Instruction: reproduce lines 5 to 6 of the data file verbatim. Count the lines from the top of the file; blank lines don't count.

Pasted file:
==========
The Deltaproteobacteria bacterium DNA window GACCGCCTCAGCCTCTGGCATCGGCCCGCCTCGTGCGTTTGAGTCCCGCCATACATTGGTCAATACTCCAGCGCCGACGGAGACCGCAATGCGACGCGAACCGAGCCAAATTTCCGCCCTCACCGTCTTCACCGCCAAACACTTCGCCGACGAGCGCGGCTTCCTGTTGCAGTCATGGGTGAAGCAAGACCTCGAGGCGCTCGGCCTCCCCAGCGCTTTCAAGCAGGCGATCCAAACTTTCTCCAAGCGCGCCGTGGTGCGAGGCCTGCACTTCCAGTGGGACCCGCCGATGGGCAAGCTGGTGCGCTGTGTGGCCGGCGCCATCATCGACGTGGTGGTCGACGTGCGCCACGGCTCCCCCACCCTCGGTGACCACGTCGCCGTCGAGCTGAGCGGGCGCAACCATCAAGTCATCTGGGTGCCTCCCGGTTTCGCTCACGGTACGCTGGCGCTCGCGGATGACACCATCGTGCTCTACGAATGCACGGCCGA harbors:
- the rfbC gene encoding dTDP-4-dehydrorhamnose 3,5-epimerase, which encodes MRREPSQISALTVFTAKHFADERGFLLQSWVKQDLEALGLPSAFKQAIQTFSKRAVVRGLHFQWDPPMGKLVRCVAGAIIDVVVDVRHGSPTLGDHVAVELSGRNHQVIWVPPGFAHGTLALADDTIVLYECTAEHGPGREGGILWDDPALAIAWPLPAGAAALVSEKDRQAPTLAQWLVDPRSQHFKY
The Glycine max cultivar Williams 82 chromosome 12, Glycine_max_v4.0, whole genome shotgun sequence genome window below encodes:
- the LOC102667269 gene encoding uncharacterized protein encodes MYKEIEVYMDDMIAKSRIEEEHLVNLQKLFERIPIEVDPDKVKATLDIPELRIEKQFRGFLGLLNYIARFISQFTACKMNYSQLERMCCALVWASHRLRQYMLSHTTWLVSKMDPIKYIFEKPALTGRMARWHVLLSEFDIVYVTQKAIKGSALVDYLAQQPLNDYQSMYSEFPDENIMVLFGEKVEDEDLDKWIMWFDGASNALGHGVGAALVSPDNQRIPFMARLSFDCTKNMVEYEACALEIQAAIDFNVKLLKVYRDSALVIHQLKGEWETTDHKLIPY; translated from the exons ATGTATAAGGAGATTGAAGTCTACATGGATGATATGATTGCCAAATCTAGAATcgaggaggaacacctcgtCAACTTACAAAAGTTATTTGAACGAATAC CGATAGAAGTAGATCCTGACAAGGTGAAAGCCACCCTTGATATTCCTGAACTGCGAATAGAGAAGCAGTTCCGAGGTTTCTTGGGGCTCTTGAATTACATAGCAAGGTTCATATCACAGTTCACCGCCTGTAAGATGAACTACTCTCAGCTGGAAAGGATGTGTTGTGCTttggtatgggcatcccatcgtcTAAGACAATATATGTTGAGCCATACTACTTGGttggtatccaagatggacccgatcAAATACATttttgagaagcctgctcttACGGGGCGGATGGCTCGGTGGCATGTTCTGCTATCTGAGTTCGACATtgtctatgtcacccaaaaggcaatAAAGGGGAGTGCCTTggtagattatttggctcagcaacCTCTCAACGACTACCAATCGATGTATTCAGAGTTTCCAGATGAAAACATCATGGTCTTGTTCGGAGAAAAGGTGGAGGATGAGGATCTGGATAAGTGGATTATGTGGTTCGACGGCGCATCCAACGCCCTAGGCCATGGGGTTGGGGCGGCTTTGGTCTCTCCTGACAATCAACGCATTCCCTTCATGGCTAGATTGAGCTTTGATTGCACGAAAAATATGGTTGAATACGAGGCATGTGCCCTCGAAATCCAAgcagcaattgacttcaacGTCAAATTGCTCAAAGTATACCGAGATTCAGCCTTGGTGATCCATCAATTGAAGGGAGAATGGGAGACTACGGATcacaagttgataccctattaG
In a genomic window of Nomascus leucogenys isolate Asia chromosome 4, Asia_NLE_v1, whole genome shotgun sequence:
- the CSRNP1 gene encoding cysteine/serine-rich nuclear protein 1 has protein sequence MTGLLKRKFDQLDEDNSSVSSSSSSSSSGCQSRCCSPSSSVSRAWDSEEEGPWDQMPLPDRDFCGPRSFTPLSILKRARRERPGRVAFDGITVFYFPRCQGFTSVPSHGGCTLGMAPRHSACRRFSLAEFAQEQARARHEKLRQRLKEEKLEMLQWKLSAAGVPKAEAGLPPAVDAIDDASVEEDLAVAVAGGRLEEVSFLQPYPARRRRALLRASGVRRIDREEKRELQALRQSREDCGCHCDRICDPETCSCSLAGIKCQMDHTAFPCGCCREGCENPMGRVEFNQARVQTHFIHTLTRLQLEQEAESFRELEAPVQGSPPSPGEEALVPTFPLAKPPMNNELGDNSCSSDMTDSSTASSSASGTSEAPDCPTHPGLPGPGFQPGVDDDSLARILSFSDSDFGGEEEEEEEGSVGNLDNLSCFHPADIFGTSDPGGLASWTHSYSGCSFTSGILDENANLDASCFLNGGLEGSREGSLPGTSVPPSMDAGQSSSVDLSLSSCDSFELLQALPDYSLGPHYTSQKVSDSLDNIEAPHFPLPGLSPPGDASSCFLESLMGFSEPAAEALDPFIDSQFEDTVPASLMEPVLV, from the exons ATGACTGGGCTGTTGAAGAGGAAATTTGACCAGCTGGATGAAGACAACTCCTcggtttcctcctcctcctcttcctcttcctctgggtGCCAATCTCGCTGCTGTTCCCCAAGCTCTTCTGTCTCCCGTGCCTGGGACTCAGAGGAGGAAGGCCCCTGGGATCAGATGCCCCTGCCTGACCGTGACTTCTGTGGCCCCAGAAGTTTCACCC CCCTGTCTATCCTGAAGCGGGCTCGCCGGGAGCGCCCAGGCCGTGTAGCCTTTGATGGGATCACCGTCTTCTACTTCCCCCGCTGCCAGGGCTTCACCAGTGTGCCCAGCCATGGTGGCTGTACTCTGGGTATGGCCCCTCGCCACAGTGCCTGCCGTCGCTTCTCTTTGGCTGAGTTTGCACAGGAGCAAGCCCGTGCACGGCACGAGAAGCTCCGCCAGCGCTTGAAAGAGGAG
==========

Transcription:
In a genomic window of Nomascus leucogenys isolate Asia chromosome 4, Asia_NLE_v1, whole genome shotgun sequence:
- the CSRNP1 gene encoding cysteine/serine-rich nuclear protein 1 has protein sequence MTGLLKRKFDQLDEDNSSVSSSSSSSSSGCQSRCCSPSSSVSRAWDSEEEGPWDQMPLPDRDFCGPRSFTPLSILKRARRERPGRVAFDGITVFYFPRCQGFTSVPSHGGCTLGMAPRHSACRRFSLAEFAQEQARARHEKLRQRLKEEKLEMLQWKLSAAGVPKAEAGLPPAVDAIDDASVEEDLAVAVAGGRLEEVSFLQPYPARRRRALLRASGVRRIDREEKRELQALRQSREDCGCHCDRICDPETCSCSLAGIKCQMDHTAFPCGCCREGCENPMGRVEFNQARVQTHFIHTLTRLQLEQEAESFRELEAPVQGSPPSPGEEALVPTFPLAKPPMNNELGDNSCSSDMTDSSTASSSASGTSEAPDCPTHPGLPGPGFQPGVDDDSLARILSFSDSDFGGEEEEEEEGSVGNLDNLSCFHPADIFGTSDPGGLASWTHSYSGCSFTSGILDENANLDASCFLNGGLEGSREGSLPGTSVPPSMDAGQSSSVDLSLSSCDSFELLQALPDYSLGPHYTSQKVSDSLDNIEAPHFPLPGLSPPGDASSCFLESLMGFSEPAAEALDPFIDSQFEDTVPASLMEPVLV, from the exons ATGACTGGGCTGTTGAAGAGGAAATTTGACCAGCTGGATGAAGACAACTCCTcggtttcctcctcctcctcttcctcttcctctgggtGCCAATCTCGCTGCTGTTCCCCAAGCTCTTCTGTCTCCCGTGCCTGGGACTCAGAGGAGGAAGGCCCCTGGGATCAGATGCCCCTGCCTGACCGTGACTTCTGTGGCCCCAGAAGTTTCACCC CCCTGTCTATCCTGAAGCGGGCTCGCCGGGAGCGCCCAGGCCGTGTAGCCTTTGATGGGATCACCGTCTTCTACTTCCCCCGCTGCCAGGGCTTCACCAGTGTGCCCAGCCATGGTGGCTGTACTCTGGGTATGGCCCCTCGCCACAGTGCCTGCCGTCGCTTCTCTTTGGCTGAGTTTGCACAGGAGCAAGCCCGTGCACGGCACGAGAAGCTCCGCCAGCGCTTGAAAGAGGAG